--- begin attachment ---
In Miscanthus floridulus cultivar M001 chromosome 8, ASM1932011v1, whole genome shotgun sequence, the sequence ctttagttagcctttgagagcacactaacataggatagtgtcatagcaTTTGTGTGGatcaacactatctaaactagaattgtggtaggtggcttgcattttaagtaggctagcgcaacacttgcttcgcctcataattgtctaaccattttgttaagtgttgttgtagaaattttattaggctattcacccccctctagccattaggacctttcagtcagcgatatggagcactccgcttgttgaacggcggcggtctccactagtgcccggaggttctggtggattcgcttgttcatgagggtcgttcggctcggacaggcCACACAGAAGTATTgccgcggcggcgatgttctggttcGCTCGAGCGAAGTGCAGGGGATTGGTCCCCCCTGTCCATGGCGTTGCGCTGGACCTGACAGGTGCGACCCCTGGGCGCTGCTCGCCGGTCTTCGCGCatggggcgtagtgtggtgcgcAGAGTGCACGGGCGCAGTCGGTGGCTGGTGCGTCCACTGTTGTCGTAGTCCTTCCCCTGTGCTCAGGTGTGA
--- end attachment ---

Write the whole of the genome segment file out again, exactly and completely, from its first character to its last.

In Miscanthus floridulus cultivar M001 chromosome 8, ASM1932011v1, whole genome shotgun sequence, the sequence ctttagttagcctttgagagcacactaacataggatagtgtcatagcaTTTGTGTGGatcaacactatctaaactagaattgtggtaggtggcttgcattttaagtaggctagcgcaacacttgcttcgcctcataattgtctaaccattttgttaagtgttgttgtagaaattttattaggctattcacccccctctagccattaggacctttcagtcagcgatatggagcactccgcttgttgaacggcggcggtctccactagtgcccggaggttctggtggattcgcttgttcatgagggtcgttcggctcggacaggcCACACAGAAGTATTgccgcggcggcgatgttctggttcGCTCGAGCGAAGTGCAGGGGATTGGTCCCCCCTGTCCATGGCGTTGCGCTGGACCTGACAGGTGCGACCCCTGGGCGCTGCTCGCCGGTCTTCGCGCatggggcgtagtgtggtgcgcAGAGTGCACGGGCGCAGTCGGTGGCTGGTGCGTCCACTGTTGTCGTAGTCCTTCCCCTGTGCTCAGGTGTGA